Alfred has worked as a mediator for over thirteen years. He is a member of the Vermont Bar and an active member of the Vermont Bar Association’s Alternative Dispute Resolution Committee. Alfred is an Adjunct Professor in the Masters in Mediation (teaching Legal Issues in Mediation and Negotiation) and Masters of Science in Law (teaching Constitutional Law, Torts, and Alternative Dispute Resolution) programs at the Woodbury Institute of Champlain College and an active member of the Vermont Bar Association’s Alternative Dispute Resolution Committee. In his past life, he spent four years as a Wilderness Ranger in Wenatchee National Forest in Washington state. Today he lives and works in and around Montpelier, Vermont. Learn more about Alfred at his website: www.riverstoneresolutions.com
Julian is currently the director of the Master’s in Mediation and Applied Conflict Studies of the Woodbury Institute of Champlain College. His experience ranges from interpersonal situations to multistakeholder dialogue processes primarily to help people and communities resolve differences over managing their natural resources, specifically land use, distribution and ownership, fisheries management and coastal development. He has assisted communities in developing ad hoc systems for resource management as well as community-led policy recommendations to be adopted by government actors. Julian has worked to resolve disputes in over a dozen countries. He has consulted for the UN, national governments, universities and colleges and other institutions. In addition to English, he is fluent in Spanish and French.
With a background in science, education and mediation, Jennifer brings a breadth and depth of knowledge in technical science, forestry, and agriculture to her mediation and facilitation practice. Her work includes facilitation, conflict consulting, trainings and mediation for non-profits, towns, the agricultural community, the U.S. Forest Service, and in Chittenden County Small Claims Court. Jennifer served as a field and lab scientist for 24 years before becoming a mediator and facilitator. For more than a decade, Jennifer supervised soil and plant tissue analysis in the UVM Agricultural & Environmental Testing Lab, interpreting lab results for, and building collaborative relationships with farmers, feed dealers, extension agents and researchers. Active in the community garden behind her house, Jennifer has also been a longtime supporter and member of a CSA. Learn more at: www.jenniferlarsenassociates.com.
Liza has over 20 years of experience in the non-profit sector in Vermont, supporting families and communities to reach resolution about the current and future uses of land. Liza has experience in facilitation and negotiation in issues related to farms, forests, public recreation, family conflicts, and local government land use decisions. Liza has a B.S. in Environmental Studies. She has training in dispute resolution and mediation in areas of divorce, elder law, land use, and family lands from Woodbury College and Vermont Law School. Currently, Liza is studying at the Harvard Law School’s Program on Negotiation. In a volunteer role, Liza chairs the Mad River Valley Recreation District, a three-town partnership focused on coordinating and increasing community access to recreation. Liza brings a combination of diverse experiences, depth of understanding of many perspectives, and optimism to her conflict resolution practice.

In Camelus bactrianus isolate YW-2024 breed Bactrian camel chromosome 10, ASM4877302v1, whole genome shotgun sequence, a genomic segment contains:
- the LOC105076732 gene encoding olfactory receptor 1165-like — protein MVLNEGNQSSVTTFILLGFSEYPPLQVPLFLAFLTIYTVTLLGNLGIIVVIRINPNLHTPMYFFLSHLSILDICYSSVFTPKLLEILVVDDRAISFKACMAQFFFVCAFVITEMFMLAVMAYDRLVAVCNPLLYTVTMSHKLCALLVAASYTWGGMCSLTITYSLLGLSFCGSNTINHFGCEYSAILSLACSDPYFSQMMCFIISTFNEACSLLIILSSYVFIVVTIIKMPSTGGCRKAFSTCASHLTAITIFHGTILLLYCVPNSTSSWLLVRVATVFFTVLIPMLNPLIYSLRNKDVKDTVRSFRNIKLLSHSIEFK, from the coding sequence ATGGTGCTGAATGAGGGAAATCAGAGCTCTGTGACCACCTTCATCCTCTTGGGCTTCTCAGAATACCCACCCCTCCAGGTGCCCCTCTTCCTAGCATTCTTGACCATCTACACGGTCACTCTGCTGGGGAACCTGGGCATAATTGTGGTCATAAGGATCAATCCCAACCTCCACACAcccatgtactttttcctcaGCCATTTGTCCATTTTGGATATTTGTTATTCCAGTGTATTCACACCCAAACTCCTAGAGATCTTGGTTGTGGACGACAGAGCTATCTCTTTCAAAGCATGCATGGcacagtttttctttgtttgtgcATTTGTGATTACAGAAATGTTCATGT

Farm loan and other credit issues can make a family farm transition complicated and challenging. When the next generation takes over control of the farm, there are difficult conversations required both within the family and between the family and the lender. There are questions about cash flow, debt, workload, and fairness and equity between siblings. Conflicts can arise between parents and their children or between siblings concerning management of the farm, farm credit and other financial issues. If the conflict is not resolved early on and in a constructive manner, families and businesses can be torn apart. The agricultural mediation program has helped several families deal with these issues by working with all family members to focus on their interests and resolve financial and other management issues.
A farmer entered into a cost share arrangement with NRCS for a manure storage system. The farmer was concerned that the contractor who performed the work did not follow all the specifications in the contract and refused to pay the contractor the remaining balance. At the mediation, the farmer, NRCS, and the contractor had an opportunity to talk about exactly what was done differently and why it was done that way. Once all the parties had a greater understanding of the nature of the work performed, the mediator facilitated a discussion on possible ways to resolve the dispute. Since mediation sessions are confidential, each party could talk openly about which options could be acceptable. The parties were then able to reach an agreement that was acceptable to all parties and most importantly it provided a means for dealing with any future problems.